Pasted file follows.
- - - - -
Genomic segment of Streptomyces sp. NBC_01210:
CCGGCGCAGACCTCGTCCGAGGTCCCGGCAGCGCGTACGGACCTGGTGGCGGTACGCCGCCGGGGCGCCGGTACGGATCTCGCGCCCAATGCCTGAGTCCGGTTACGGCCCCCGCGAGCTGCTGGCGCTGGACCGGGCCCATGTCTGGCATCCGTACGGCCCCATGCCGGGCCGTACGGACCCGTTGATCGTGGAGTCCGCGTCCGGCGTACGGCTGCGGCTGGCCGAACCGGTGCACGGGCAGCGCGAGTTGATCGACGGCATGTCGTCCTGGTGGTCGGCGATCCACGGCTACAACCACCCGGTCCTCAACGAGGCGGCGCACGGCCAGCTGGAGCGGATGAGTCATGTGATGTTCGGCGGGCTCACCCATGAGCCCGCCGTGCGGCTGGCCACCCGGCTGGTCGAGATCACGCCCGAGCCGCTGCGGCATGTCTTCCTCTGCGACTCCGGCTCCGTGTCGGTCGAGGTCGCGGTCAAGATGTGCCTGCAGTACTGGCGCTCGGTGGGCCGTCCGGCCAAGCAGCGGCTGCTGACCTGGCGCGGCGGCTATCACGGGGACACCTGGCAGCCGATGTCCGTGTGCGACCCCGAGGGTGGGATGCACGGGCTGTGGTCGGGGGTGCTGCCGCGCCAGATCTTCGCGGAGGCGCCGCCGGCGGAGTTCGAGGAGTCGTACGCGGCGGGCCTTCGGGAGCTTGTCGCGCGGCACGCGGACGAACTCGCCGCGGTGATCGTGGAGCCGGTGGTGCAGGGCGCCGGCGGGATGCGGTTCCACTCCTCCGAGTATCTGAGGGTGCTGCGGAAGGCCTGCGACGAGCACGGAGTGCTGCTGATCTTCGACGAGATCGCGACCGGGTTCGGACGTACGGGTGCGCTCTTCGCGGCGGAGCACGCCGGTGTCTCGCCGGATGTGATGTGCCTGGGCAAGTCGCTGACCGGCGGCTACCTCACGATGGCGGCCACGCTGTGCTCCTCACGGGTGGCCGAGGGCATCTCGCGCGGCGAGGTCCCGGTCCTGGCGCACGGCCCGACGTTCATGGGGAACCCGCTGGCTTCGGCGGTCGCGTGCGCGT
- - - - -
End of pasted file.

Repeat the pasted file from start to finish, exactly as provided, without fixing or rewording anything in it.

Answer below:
Genomic segment of Streptomyces sp. NBC_01210:
CCGGCGCAGACCTCGTCCGAGGTCCCGGCAGCGCGTACGGACCTGGTGGCGGTACGCCGCCGGGGCGCCGGTACGGATCTCGCGCCCAATGCCTGAGTCCGGTTACGGCCCCCGCGAGCTGCTGGCGCTGGACCGGGCCCATGTCTGGCATCCGTACGGCCCCATGCCGGGCCGTACGGACCCGTTGATCGTGGAGTCCGCGTCCGGCGTACGGCTGCGGCTGGCCGAACCGGTGCACGGGCAGCGCGAGTTGATCGACGGCATGTCGTCCTGGTGGTCGGCGATCCACGGCTACAACCACCCGGTCCTCAACGAGGCGGCGCACGGCCAGCTGGAGCGGATGAGTCATGTGATGTTCGGCGGGCTCACCCATGAGCCCGCCGTGCGGCTGGCCACCCGGCTGGTCGAGATCACGCCCGAGCCGCTGCGGCATGTCTTCCTCTGCGACTCCGGCTCCGTGTCGGTCGAGGTCGCGGTCAAGATGTGCCTGCAGTACTGGCGCTCGGTGGGCCGTCCGGCCAAGCAGCGGCTGCTGACCTGGCGCGGCGGCTATCACGGGGACACCTGGCAGCCGATGTCCGTGTGCGACCCCGAGGGTGGGATGCACGGGCTGTGGTCGGGGGTGCTGCCGCGCCAGATCTTCGCGGAGGCGCCGCCGGCGGAGTTCGAGGAGTCGTACGCGGCGGGCCTTCGGGAGCTTGTCGCGCGGCACGCGGACGAACTCGCCGCGGTGATCGTGGAGCCGGTGGTGCAGGGCGCCGGCGGGATGCGGTTCCACTCCTCCGAGTATCTGAGGGTGCTGCGGAAGGCCTGCGACGAGCACGGAGTGCTGCTGATCTTCGACGAGATCGCGACCGGGTTCGGACGTACGGGTGCGCTCTTCGCGGCGGAGCACGCCGGTGTCTCGCCGGATGTGATGTGCCTGGGCAAGTCGCTGACCGGCGGCTACCTCACGATGGCGGCCACGCTGTGCTCCTCACGGGTGGCCGAGGGCATCTCGCGCGGCGAGGTCCCGGTCCTGGCGCACGGCCCGACGTTCATGGGGAACCCGCTGGCTTCGGCGGTCGCGTGCGCGT